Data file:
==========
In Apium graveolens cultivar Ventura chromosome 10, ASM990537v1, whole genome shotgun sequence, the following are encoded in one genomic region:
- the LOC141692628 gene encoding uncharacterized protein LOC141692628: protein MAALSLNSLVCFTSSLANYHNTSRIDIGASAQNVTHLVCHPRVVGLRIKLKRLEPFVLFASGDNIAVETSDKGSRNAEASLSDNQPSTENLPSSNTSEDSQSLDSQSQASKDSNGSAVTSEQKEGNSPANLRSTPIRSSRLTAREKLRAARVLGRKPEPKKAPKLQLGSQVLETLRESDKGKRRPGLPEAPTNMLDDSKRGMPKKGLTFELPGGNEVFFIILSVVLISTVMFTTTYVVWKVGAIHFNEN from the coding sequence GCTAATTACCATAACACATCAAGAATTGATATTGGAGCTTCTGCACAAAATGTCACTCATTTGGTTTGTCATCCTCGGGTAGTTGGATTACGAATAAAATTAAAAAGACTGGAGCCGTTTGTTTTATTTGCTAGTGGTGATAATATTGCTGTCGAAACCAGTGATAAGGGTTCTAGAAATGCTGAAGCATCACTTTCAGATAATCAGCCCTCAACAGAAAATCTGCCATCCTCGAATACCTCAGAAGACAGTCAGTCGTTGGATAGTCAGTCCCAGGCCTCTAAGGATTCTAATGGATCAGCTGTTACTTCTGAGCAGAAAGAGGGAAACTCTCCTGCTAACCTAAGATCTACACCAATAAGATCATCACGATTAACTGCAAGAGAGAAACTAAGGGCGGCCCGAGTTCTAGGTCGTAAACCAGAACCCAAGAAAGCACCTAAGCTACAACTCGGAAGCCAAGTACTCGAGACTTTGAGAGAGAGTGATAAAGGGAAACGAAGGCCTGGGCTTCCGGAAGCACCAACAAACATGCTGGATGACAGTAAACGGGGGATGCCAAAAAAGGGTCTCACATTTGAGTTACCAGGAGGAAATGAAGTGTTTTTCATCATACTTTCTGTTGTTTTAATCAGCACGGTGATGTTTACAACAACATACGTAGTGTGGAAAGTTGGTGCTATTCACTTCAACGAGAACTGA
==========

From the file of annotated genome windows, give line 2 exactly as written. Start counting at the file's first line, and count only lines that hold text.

- the LOC141692628 gene encoding uncharacterized protein LOC141692628: protein MAALSLNSLVCFTSSLANYHNTSRIDIGASAQNVTHLVCHPRVVGLRIKLKRLEPFVLFASGDNIAVETSDKGSRNAEASLSDNQPSTENLPSSNTSEDSQSLDSQSQASKDSNGSAVTSEQKEGNSPANLRSTPIRSSRLTAREKLRAARVLGRKPEPKKAPKLQLGSQVLETLRESDKGKRRPGLPEAPTNMLDDSKRGMPKKGLTFELPGGNEVFFIILSVVLISTVMFTTTYVVWKVGAIHFNEN from the coding sequence GCTAATTACCATAACACATCAAGAATTGATATTGGAGCTTCTGCACAAAATGTCACTCATTTGGTTTGTCATCCTCGGGTAGTTGGATTACGAATAAAATTAAAAAGACTGGAGCCGTTTGTTTTATTTGCTAGTGGTGATAATATTGCTGTCGAAACCAGTGATAAGGGTTCTAGAAATGCTGAAGCATCACTTTCAGATAATCAGCCCTCAACAGAAAATCTGCCATCCTCGAATACCTCAGAAGACAGTCAGTCGTTGGATAGTCAGTCCCAGGCCTCTAAGGATTCTAATGGATCAGCTGTTACTTCTGAGCAGAAAGAGGGAAACTCTCCTGCTAACCTAAGATCTACACCAATAAGATCATCACGATTAACTGCAAGAGAGAAACTAAGGGCGGCCCGAGTTCTAGGTCGTAAACCAGAACCCAAGAAAGCACCTAAGCTACAACTCGGAAGCCAAGTACTCGAGACTTTGAGAGAGAGTGATAAAGGGAAACGAAGGCCTGGGCTTCCGGAAGCACCAACAAACATGCTGGATGACAGTAAACGGGGGATGCCAAAAAAGGGTCTCACATTTGAGTTACCAGGAGGAAATGAAGTGTTTTTCATCATACTTTCTGTTGTTTTAATCAGCACGGTGATGTTTACAACAACATACGTAGTGTGGAAAGTTGGTGCTATTCACTTCAACGAGAACTGA